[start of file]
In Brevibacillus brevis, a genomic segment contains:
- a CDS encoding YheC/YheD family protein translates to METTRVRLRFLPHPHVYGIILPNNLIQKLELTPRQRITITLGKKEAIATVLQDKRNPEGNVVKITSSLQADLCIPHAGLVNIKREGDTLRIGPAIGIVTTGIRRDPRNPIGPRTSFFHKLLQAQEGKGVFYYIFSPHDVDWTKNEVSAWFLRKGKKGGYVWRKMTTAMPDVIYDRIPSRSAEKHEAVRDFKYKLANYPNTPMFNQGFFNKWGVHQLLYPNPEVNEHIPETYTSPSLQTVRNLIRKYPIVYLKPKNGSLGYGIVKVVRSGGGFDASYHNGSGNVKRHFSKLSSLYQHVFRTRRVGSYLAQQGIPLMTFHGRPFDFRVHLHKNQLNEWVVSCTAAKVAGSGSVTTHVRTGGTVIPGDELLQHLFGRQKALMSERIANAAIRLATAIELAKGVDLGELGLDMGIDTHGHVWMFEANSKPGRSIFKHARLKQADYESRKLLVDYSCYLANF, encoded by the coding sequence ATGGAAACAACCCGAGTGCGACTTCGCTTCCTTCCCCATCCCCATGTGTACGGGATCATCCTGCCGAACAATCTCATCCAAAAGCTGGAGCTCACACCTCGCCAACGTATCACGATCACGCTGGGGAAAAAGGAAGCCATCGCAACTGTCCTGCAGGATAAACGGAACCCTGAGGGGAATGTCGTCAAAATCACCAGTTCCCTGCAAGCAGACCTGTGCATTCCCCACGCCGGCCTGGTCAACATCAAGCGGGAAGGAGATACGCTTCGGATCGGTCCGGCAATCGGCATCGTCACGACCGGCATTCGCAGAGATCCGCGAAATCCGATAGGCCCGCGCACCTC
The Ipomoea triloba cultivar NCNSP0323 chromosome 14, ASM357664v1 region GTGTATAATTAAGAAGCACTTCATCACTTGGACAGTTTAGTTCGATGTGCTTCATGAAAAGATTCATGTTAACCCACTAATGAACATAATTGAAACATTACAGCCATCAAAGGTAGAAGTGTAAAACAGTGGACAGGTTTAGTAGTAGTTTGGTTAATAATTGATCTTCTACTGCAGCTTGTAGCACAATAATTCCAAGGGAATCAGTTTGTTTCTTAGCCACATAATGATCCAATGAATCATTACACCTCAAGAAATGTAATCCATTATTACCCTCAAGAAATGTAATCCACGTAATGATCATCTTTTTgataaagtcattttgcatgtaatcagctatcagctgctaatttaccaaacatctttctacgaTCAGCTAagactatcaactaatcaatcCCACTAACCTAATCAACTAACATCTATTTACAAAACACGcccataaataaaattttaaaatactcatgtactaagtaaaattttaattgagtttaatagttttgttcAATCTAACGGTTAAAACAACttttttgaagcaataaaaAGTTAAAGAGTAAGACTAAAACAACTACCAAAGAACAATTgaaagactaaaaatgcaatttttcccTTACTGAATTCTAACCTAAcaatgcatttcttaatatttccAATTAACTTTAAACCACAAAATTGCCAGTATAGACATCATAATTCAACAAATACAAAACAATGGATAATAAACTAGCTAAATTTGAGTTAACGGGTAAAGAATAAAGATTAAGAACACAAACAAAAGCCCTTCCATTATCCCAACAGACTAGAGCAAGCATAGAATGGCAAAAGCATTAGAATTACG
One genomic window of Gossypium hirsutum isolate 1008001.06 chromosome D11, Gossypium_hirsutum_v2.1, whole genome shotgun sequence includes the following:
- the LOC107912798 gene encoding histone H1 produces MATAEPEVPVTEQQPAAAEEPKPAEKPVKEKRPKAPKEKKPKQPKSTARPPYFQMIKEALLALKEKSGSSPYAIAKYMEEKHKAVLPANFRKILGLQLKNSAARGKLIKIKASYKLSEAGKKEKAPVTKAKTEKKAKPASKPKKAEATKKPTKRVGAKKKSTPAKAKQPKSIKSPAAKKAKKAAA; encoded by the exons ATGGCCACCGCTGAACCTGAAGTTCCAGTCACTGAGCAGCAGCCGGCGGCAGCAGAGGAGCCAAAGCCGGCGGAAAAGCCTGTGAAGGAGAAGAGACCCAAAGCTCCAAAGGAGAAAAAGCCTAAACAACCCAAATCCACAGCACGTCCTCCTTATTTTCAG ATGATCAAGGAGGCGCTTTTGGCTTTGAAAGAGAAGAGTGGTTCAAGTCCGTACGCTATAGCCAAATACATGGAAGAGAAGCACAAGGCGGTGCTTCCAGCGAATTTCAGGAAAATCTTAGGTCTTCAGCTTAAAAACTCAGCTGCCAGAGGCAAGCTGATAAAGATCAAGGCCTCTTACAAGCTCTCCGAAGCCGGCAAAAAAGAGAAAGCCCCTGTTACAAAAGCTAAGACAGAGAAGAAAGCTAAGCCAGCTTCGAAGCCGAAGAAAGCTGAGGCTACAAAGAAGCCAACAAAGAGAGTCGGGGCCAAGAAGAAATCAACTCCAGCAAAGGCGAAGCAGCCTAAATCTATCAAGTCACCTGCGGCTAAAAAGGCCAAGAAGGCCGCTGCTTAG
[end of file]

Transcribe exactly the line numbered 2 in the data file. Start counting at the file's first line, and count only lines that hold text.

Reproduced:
- a CDS encoding YheC/YheD family protein translates to METTRVRLRFLPHPHVYGIILPNNLIQKLELTPRQRITITLGKKEAIATVLQDKRNPEGNVVKITSSLQADLCIPHAGLVNIKREGDTLRIGPAIGIVTTGIRRDPRNPIGPRTSFFHKLLQAQEGKGVFYYIFSPHDVDWTKNEVSAWFLRKGKKGGYVWRKMTTAMPDVIYDRIPSRSAEKHEAVRDFKYKLANYPNTPMFNQGFFNKWGVHQLLYPNPEVNEHIPETYTSPSLQTVRNLIRKYPIVYLKPKNGSLGYGIVKVVRSGGGFDASYHNGSGNVKRHFSKLSSLYQHVFRTRRVGSYLAQQGIPLMTFHGRPFDFRVHLHKNQLNEWVVSCTAAKVAGSGSVTTHVRTGGTVIPGDELLQHLFGRQKALMSERIANAAIRLATAIELAKGVDLGELGLDMGIDTHGHVWMFEANSKPGRSIFKHARLKQADYESRKLLVDYSCYLANF, encoded by the coding sequence ATGGAAACAACCCGAGTGCGACTTCGCTTCCTTCCCCATCCCCATGTGTACGGGATCATCCTGCCGAACAATCTCATCCAAAAGCTGGAGCTCACACCTCGCCAACGTATCACGATCACGCTGGGGAAAAAGGAAGCCATCGCAACTGTCCTGCAGGATAAACGGAACCCTGAGGGGAATGTCGTCAAAATCACCAGTTCCCTGCAAGCAGACCTGTGCATTCCCCACGCCGGCCTGGTCAACATCAAGCGGGAAGGAGATACGCTTCGGATCGGTCCGGCAATCGGCATCGTCACGACCGGCATTCGCAGAGATCCGCGAAATCCGATAGGCCCGCGCACCTC